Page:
Another common web application security flaw is the directory traversal attack. This attack allows an attacker to manipulate the file system structure on a web server. In this video, learn how directory traversal attacks jeopardize the security of web applications.
- [Instructor] Another common web application security flaw is the directory traversal attack. This attack allows an attacker to manipulate the file system structure on a web server. Let's first talk about two important characteristics of Unix Filesystems. When using an Unix Filesystem, a single period references the current directory. Using two periods references the directory one level up in the hierarchy. A directory traversal attack uses these navigation references to try to move up and down the directory structure searching for unsecured files.
They work when an application allows a user to request files stored elsewhere in the file system. We're going to try one of these attacks in the Web Goat environment. First, here's a look at the file structure to help you understand what's happening in the demo. The ThreadSafetyProblem file is the one that we're actually supposed to get with the web application. The tomcat-users file is the one that we want to get our hands on. We're currently in the en directory, so we need to go up four levels to the .extract directory, and from there go down into the conf directory and grad the tomcat-users.xml file.
Here's the path that we'll follow. Four sets of two periods to bring us up to the extract directory, and from there, down to the conf directory and to the target file. Let's try a demo. We're going to use the Web Goat application again. This time, we also need to use another application called ZAP. ZAP is a web proxy that intercepts web requests and lets us modify them. We'll use it to modify a file request to include a directory traversal attack.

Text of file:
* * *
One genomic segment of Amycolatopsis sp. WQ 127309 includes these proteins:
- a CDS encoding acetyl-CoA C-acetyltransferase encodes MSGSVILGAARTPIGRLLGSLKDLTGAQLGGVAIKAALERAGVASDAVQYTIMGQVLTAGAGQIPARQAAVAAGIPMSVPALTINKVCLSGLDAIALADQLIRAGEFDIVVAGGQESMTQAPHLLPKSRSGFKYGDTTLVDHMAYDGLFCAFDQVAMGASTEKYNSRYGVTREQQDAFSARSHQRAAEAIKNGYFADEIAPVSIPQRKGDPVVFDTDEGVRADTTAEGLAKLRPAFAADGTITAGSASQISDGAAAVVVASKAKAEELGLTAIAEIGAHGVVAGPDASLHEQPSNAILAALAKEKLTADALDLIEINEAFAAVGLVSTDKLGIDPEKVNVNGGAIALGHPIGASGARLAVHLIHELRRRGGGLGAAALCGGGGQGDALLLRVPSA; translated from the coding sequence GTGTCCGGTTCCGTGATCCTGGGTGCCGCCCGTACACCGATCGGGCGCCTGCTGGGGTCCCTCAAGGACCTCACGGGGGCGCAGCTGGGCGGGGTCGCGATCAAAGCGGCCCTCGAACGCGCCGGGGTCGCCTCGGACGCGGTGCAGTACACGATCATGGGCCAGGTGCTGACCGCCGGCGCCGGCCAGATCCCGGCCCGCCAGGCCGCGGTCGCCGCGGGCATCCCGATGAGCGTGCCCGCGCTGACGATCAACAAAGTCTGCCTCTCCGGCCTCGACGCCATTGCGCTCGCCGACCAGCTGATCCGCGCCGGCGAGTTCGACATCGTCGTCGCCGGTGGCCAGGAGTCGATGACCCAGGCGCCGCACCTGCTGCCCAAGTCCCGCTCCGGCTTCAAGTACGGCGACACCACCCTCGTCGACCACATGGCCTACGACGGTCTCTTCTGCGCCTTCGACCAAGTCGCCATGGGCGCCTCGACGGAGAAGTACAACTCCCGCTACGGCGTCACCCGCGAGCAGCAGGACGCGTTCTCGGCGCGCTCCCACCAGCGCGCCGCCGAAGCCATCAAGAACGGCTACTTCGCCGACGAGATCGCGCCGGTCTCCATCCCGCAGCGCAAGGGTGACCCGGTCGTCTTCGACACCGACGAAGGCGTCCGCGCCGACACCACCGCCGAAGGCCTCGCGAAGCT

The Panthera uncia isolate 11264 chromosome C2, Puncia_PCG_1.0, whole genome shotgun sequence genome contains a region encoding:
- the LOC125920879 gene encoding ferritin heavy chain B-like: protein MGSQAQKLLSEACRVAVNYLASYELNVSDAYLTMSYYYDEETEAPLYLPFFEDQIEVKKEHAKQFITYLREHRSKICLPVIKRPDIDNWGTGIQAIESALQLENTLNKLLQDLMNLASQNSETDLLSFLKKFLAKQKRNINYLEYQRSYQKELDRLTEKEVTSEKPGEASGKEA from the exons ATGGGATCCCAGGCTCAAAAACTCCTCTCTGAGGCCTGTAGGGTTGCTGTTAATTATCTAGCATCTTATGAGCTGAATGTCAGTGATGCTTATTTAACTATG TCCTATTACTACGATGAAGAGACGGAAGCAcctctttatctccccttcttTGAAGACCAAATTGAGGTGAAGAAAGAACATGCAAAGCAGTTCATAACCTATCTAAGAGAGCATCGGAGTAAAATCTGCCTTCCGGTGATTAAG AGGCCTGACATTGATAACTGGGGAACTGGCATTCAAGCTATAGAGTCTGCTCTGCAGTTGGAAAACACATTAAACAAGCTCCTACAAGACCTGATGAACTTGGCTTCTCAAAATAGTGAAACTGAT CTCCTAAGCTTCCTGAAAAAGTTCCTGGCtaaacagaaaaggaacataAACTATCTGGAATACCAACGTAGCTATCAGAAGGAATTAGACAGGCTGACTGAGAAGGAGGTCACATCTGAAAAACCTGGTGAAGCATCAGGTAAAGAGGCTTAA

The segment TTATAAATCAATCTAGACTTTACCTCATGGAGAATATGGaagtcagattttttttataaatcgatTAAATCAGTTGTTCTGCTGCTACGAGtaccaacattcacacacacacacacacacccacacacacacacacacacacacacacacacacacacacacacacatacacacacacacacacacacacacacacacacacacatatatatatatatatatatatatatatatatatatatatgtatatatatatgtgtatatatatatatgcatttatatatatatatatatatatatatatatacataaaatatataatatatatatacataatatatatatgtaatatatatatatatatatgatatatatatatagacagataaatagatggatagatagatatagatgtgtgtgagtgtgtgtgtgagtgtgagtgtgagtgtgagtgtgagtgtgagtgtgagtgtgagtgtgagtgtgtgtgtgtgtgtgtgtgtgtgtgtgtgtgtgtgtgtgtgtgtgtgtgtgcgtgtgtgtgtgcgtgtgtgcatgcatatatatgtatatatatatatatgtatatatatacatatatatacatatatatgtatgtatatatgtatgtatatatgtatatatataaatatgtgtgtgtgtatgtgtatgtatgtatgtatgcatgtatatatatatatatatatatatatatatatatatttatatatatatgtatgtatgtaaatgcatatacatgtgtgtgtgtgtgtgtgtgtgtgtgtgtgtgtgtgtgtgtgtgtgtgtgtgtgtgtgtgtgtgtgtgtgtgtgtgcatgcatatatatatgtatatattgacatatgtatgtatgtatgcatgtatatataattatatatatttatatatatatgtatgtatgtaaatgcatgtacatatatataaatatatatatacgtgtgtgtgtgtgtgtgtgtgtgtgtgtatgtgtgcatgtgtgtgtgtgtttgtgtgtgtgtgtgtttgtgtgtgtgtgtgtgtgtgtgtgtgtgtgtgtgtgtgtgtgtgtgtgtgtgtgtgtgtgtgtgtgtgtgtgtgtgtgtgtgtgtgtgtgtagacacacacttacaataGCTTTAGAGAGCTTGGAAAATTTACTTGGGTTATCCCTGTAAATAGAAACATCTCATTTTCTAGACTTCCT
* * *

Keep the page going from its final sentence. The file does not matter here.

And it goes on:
Here in Web Goat, you can see we have some lesson plans that we can review. Normally, we'd just click on a file name (clicks mouse) and click view file, scroll down, and see the contents of the file that the application intends to display. Now I'm going to try that again, but before I do, I'm going to go into ZAP and tell it to intercept the request before it is sent to the web server. This time, when I click view file, Web Goat stops the request. And I can go in and edit the file name that's being requested before it's sent to the server.
I'm going to change this to the path that we built together a moment ago. Four sets of two periods, followed by the name of the conf directory, and the tomcat-users.xml file. Then I'm going to go ahead and let the request go. If I now return to the web browser and scroll down, you'll see that instead of the thread safety problem lesson plan, I now have the contents of the tomcat-users file from elsewhere on the web server. Directory traversal attacks are dangerous, because they allow attackers to bypass normal access controls and view sensitive files stored on a web server.
There are two ways you can defend your applications against directory traversal attacks. First, you can use input validation to prevent the inclusion of periods in user requests. Second, you can set strict file system access controls to limit the web server users ability to read sensitive files.
- Comparing viruses, worms, and Trojans
- Backdoors and logic bombs
- Understanding the attacker
- Attack types: from denial of service to brute force attacks
- Preventing insider threats
- Wireless attacks
- Understanding cross-site scripting
- Preventing SQL injection
- Social engineering
- Scanning for vulnerabilities
- Penetration testing
- Assessing the impact of vulnerabilities